WHETHER we embrace it or fear it, change is inevitable. So much so, in fact, that The Beatles even wrote a song all about it – In My Life. A beautiful melody which Sean Connery bizarrely did a spoken version of – a musical act of butchery rivaled in its unfathomable pointlessness only by William Shatner’s cover of Eminem’s Slim Shady. Change wasn’t good in that instance.
The Ouseburn Valley in Newcastle has always been a place of change. Its individual character has provided a change of venue for generations of pub-goers, and it is also undergoing change itself with new student and residential complexes, offices, and music venue.
And, sitting in the heart of all this is a new cafe bar where even its name symbolises change for its owner.
“Why’s it called Ernest?” seems to be the first and most obvious question. The thing is, even some of owner Gavin Marshall’s friends ask him that – completely unaware that it’s his name.
“I never used it before because it’s a bit dated,” says Gavin, 40, from Fenham. “I buried my first name because I got lots of grief for it at school – but I’m sure people will now start calling me Ernest!”
Despite the name’s less-than-pleasant memories for Gavin, he’s changed his attitude to his former name and it’s working for him now. ‘Ernest’ provides a single identity for the bar (the website is ‘weareernest.com’), as well as its obvious double meaning.
Ernest cafe bar, on Boyd Street, opens next week and will be a welcome addition for drinkers in Ouseburn. Offering itself as a place to go for a breakfast, lunch, post or pre drinks dinner or simply to enjoy a beer with friends, the interior already feels like it will fit comfortably with the slightly Bohemian community feel of the area – from the ‘Importance of Being’ lit sign, to the case full of Gavin’s beloved Star Wars figurines (even his dog is called Obi).
The cafe bar is also a change of direction; Gavin has been a glass artist for the last 10 years, with Gavin Marshall Glass based a few doors down at Cobalt Studios. But a career shift has been on the cards, partly because public commissions dried up, partly for health, and partly because he simply wanted to do something different.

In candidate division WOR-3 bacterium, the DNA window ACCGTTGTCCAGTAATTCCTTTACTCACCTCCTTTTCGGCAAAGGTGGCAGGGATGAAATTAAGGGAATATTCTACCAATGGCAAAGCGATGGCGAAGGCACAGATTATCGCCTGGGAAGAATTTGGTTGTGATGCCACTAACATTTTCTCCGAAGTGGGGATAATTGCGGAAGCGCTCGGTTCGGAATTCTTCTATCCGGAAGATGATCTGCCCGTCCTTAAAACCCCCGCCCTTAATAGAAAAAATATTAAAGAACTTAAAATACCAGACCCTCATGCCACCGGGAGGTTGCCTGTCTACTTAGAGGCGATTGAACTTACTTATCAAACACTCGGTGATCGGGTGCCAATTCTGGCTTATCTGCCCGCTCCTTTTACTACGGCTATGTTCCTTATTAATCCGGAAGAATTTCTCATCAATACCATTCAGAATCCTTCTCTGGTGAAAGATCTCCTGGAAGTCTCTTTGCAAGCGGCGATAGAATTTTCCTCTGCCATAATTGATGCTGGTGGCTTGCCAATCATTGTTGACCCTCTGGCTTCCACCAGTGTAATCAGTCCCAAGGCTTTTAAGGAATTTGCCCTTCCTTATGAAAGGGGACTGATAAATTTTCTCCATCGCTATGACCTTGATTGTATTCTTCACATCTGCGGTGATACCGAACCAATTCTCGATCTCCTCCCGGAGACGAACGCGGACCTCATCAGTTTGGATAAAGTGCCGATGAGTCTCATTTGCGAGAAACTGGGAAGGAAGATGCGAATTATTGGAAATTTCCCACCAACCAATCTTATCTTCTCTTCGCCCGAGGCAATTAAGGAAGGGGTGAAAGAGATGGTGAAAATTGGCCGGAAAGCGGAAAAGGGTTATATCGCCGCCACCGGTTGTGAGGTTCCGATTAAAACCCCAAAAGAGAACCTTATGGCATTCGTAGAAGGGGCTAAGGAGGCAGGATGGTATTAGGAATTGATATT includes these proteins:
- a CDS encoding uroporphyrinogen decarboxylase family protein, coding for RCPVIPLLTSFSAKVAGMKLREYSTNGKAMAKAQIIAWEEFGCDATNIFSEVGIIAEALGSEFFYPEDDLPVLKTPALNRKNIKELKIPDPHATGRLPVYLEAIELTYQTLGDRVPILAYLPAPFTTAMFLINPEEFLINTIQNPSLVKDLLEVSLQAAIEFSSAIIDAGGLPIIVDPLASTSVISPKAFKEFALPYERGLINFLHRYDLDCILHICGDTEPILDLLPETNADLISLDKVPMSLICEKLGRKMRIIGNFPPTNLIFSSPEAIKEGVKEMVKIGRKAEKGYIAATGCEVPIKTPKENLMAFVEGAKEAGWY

‘Simple’ is the overriding philosophy for Ernest, keeping food fresh and attitude unpretentious, but it sounds like the opening has been anything but. With a tight turnaround of only six weeks, it’s been a mammoth effort for Gavin and business partner Toby Lowe from Helix Arts, with the help of an army of friends and artist community acquaintances doing everything from painting to PR.
Gavin says: “I can see it all happening now – all the painting is done. We wanted to be open for the Ouseburn Festival, so we were getting the place repainted and redecorated then opening as soon as possible.
“It’s been a bit mental to say the least!”
Perhaps ‘straightforward’ might in some ways be the better way to describe Ernest’s philosophy, as ‘simple’ belies a rather modern approach to market engagement. From the 3mm-thick wooden business cards (have a sniff – the slightly charred wooden smell evokes all sorts of memories and emotions), to the single identity branding of Ernest, to the ‘Eat and Tweet’ concept where diners are actively encouraged to take pictures of their food and stick them on social media; it seems like a forward thinking bar that embraces the modern age and knows how to use it.
This engagement and forward thinking also extends to Ernest’s food and drink. Like any sensible business, it’s keen to embed itself in the community, whether refusing to close to the public for private events, or sourcing produce from local suppliers. Coffee comes from the Ouseburn Coffee Company and beer is supplied by Tyne Bank Brewery, while fruit and veg is being negotiated with a Hexham firm.
And this is where the theme of change comes in again, as Gavin is keen to change and adapt based on feedback in his wonderfully titled ‘creative artistic food experiment’.
“It’s going to be an evolution at speed,” he says. “We’re going to stock the local beer and trial it. It’s a food and drink experiment, but it’s also nice to support local breweries.
“There’re not many places where you can get good food around here. You can come for a drink, or food and drink. We’re hoping we’ve got a big following already.”
This is good news for the vociferous North East beer community; in the ongoing quest to make beer with food the norm, a cafe and restaurant that’s willing to be persuaded over its beer stock is surely a good thing.
It’s all change – and change for the better.